Everyone goes through phases of feeling unmotivated or lacking in energy – it can part of life’s normal ups and downs. But if fatigue and lethargy persist without obvious cause – you're not working long stressful hours or have a new baby – then perhaps you need to consider an underlying cause.
Feeling tired and lethargic can point to multiple causes. Let's think about three main areas that affect energy levels: lifestyle issues, mental health and physical health. Where lifestyle is concerned, think about your diet – are you eating too much, choosing heavy fatty or sugary foods over a healthy and balanced diet, are you using alcohol and drugs – these can have a negative impact on your quality of sleep, and think about whether you’re getting enough exercise. Depression, anxiety and eating disorders can all take their toll on energy, along with other psychological factors such as experiencing stress or a bereavement. Lastly, physical health problems can cause fatigue – vitamin D deficiency is the most common, and low iron levels (anaemia), which may make you feel tired and out of breath when you exert yourself, such as walking up a flight of stairs. Other long-term health problems can cause people to feel low in energy.
Psychological conditions and stress are more common than physical causes of low energy, and can affect anyone. You may have suffered depression or anxiety before and know the telltale signs. If not, ask yourself if you feel tense or worried all the time, the world feels a bit empty or gloomy, negative thoughts often creep in and you can’t shake them off, you feel easily overwhelmed by things you would previously have taken in your stride, your appetite or sleep have disrupted, it may be difficult to concentrate or get things started, or you’re not enjoying things you used to. Friends, colleagues or loved ones may have noticed you’re not yourself. Eating disorders can also cause low energy due to under or inconsistent fueling. It’s best to seek help and support as early as you can from your doctor if any of these symptoms ring true.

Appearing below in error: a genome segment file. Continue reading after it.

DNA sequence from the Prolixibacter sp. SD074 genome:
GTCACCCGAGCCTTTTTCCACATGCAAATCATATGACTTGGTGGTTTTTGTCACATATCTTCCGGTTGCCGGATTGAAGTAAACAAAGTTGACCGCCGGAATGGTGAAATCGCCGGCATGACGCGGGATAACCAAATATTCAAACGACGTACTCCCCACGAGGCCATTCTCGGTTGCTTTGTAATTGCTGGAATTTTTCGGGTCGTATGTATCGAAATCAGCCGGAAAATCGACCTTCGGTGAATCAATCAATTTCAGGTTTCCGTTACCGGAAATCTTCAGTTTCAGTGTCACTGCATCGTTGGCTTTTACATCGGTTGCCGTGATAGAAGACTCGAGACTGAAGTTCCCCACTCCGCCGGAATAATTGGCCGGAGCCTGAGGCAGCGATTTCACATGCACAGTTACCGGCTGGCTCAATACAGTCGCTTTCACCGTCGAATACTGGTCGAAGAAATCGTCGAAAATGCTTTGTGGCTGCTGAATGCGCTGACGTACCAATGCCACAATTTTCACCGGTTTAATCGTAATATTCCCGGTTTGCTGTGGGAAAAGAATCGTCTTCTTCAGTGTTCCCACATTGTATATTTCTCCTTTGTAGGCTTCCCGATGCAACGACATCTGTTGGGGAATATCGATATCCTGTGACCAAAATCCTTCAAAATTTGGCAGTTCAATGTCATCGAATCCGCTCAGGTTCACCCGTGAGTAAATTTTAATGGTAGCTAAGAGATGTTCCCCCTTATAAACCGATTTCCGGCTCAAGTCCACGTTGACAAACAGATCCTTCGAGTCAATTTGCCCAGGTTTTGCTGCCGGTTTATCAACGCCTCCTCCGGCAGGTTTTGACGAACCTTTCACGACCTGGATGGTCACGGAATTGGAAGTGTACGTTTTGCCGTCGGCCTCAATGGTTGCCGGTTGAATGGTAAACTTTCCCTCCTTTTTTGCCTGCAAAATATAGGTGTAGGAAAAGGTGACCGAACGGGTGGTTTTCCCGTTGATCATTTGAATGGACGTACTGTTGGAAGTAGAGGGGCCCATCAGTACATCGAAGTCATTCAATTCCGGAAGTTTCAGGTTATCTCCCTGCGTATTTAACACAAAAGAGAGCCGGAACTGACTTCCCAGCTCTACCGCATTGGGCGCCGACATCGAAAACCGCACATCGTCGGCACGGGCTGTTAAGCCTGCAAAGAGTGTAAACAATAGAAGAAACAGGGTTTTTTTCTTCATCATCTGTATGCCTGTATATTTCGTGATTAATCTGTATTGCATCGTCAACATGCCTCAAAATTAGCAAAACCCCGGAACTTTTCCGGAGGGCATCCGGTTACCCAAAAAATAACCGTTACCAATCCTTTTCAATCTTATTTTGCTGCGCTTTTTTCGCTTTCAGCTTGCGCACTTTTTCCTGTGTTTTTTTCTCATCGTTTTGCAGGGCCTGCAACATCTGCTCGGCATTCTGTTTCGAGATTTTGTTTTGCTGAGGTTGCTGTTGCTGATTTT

If you’ve worked to improve any of the above lifestyle issues and still not seen an improvement after a couple of weeks in your energy levels, then book a routine appointment with your doctor. They will ask about your symptoms and may consider examining you or sending you for blood tests. They may consider instead that this is likely to be a mental health disorder, and will discuss avenues to help you back to feeling yourself, such as medications or talking therapy.
Libido is your sex drive and everyone’s has their own "normal" level of energy and desire towards sex. Loss of libido can be caused by different things, but depression or stress can certainly take its toll. If this is the likely cause, try not to put too much pressure on yourself. Open up to your partner, so that you’re not trying to make sense of it alone. Addressing any underlying cause such as depression will help get things back on track, although it needs time and patience. Your doctor is also used to discussing these things and can be a good sounding board, should you feel you need to understand more, or are worried that mental health is not the cause.